“1937: At the age of 5 Hodgkin determines to become a painter.” A timeline of notable events in the artist’s life and career.
The Moon hangs in ‘The Hayward Annual…Selected by John Hoyland’.
First South Bank Show for London Weekend Television, directed by Verity Bargate.
Designs sets and costumes for ‘Night Music’, choreographed by Richard Alston for Ballet Rambert.
First show with Lawrence Rubin at Knoedler’s Gallery, New York. 12 works include The Moon (bought by R.B.Kitaj). Catalogue includes an essay by Lawrence Gowing: “Absorbed in the simultaneous flat-and-deep of Hodgkin’s colour one no longer seeks to decode it. One dwells in it for itself; in its presence, one is in its company.”
“I think there are some artists who certainly should get out of the studio a little bit more often”, Hodgkin tells Edward Lucie-Smith in an interview for BBC Radio 3 (printed in Quarto, 1981). “I mean I know in my case that my work is entirely sustained by experiences of one sort or another. Somebody once said, ‘well, you must have to live like a novelist to paint pictures like this.’ Which is true.”
Hodgkin is included in ‘A New Spirit in Painting’ at the Royal Academy. Talking to Alan Woods in 1998 the artist commented, “Painting still remains alive, as an activity, in a way that, when I was young, would have seemed ridiculous. Pompier painting, as it was called, has come back with a bang – huge subject pictures. Think of Kiefer’s work alone, but anyone who saw the exhibition would have seen how much it was the old spirit of painting – pictures that would have made Cezanne and the Post-Impressionists turn in their graves. Enormous subject pictures which, as physical objects, were often produced in the most perfunctory manner possible, that were big and were in your face, comparable to these huge machines in the Paris Salons which I was brought up, I think quite rightly, to despise.”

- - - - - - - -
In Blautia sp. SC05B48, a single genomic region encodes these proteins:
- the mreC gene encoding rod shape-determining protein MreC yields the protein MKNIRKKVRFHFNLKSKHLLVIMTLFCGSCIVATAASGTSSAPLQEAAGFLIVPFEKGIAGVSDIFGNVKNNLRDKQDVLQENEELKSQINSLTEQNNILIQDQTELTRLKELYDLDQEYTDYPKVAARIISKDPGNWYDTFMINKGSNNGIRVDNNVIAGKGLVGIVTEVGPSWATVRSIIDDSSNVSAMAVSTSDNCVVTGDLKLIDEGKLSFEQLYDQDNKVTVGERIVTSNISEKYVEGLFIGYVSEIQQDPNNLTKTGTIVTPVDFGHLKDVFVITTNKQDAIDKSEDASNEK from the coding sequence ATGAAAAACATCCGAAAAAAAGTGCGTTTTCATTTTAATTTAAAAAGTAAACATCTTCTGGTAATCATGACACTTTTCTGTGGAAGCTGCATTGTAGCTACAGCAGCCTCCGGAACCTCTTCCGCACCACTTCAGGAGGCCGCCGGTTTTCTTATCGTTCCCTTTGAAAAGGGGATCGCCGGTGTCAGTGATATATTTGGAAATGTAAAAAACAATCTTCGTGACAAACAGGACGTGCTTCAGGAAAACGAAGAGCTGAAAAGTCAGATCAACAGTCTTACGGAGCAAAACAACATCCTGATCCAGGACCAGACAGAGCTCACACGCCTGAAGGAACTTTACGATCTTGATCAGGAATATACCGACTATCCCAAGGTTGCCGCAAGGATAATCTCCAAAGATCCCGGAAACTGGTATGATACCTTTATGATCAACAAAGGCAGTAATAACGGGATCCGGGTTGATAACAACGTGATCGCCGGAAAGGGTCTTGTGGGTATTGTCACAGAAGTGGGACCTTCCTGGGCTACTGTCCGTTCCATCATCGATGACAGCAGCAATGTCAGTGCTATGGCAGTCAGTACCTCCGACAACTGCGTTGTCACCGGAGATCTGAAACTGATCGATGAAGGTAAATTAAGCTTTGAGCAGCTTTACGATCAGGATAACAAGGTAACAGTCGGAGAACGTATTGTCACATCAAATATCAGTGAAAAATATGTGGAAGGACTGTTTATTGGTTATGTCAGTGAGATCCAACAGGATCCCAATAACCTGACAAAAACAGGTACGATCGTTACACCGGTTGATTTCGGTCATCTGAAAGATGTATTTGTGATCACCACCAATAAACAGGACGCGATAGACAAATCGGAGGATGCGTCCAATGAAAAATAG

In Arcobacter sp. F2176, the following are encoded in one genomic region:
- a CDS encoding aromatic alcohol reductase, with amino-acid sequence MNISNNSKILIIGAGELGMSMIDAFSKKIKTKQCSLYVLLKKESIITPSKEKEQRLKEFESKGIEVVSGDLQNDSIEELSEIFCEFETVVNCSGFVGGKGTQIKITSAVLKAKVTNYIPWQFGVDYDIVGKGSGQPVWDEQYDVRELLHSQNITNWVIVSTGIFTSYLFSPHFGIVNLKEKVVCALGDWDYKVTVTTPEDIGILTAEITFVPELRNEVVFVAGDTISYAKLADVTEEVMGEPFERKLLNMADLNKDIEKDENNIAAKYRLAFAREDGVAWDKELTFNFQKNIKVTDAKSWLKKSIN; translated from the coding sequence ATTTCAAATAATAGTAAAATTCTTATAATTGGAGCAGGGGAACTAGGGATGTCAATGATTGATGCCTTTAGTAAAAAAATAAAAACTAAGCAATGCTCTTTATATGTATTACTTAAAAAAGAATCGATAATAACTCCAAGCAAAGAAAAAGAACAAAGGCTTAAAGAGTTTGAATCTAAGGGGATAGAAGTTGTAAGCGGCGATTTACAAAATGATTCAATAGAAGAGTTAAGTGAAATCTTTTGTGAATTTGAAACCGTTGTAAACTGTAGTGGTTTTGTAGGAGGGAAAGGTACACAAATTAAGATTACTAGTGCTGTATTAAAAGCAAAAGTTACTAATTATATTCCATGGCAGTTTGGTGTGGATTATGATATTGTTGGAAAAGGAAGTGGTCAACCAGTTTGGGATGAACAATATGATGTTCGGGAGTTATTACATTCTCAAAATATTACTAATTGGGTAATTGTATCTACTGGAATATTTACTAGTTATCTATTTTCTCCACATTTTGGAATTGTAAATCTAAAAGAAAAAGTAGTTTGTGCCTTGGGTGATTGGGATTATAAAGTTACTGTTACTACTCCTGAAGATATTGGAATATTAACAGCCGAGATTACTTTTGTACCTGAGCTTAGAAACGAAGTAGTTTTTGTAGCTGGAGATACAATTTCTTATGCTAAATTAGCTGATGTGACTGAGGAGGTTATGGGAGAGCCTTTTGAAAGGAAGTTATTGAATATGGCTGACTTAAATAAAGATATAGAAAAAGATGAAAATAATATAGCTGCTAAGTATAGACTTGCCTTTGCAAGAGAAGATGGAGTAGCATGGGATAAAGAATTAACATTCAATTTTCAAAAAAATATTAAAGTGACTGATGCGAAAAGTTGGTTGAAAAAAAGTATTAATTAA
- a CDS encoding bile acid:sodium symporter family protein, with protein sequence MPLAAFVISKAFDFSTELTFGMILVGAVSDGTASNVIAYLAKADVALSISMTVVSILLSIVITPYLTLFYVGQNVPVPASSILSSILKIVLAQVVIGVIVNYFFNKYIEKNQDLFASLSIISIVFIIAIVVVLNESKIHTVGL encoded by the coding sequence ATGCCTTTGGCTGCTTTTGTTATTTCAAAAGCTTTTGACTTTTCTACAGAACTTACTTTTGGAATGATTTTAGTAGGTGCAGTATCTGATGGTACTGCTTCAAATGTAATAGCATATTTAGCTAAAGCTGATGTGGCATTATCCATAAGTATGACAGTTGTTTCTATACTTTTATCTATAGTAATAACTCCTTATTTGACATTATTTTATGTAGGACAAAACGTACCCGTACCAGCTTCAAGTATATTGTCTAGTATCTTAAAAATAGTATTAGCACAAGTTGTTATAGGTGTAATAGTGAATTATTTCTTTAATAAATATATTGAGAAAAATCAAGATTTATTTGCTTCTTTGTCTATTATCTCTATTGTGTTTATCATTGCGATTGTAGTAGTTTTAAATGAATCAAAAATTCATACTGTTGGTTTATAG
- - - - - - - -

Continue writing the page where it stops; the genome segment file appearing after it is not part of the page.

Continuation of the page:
Gives the William Townsend Memorial Lecture at the Slade School of Fine Art (reprinted in The Burlington Magazine, 1982). A distinguished sculptor walks out, when Hodgkin talks about money. See ‘How to be an Artist’ in Interviews & Resources.
With Geeta Kapur co-curates ‘Six Indian Painters’ at the Tate Gallery, including Jamini Roy and Bhupen Khakhar.
Indian Leaves, pairs of images created in Ahmedabad by staining textile dye directly onto newly handmade paper, opens at the Tate Gallery. Michael Compton, H and Bruce Chatwin contribute to the catalogue. A 40 minute Arts Council film by Judy Marle, ‘Howard Hodgkin in Conversation with David Sylvester’, opens in his studio in Wiltshire and includes a visit to India, and conversations with Bhupen Khakhar and Foy Nissen.
Exhibition with Lawrence Rubin at Knoedler’s, New York. Works include After Corot.
Meets E.J.Power (1899-1993), a fellow trustee of the Tate Gallery, who collects paintings by Jackson Pollock and commissions a series of family portraits from Hodgkin.
With Terence McInerney selects 16th to 19th century Indian Drawings for an exhibition at the Hayward Gallery, London and writes notes in the catalogue. Travels to Egypt with McInerney and attends a son et lumiere performance at the pyramids.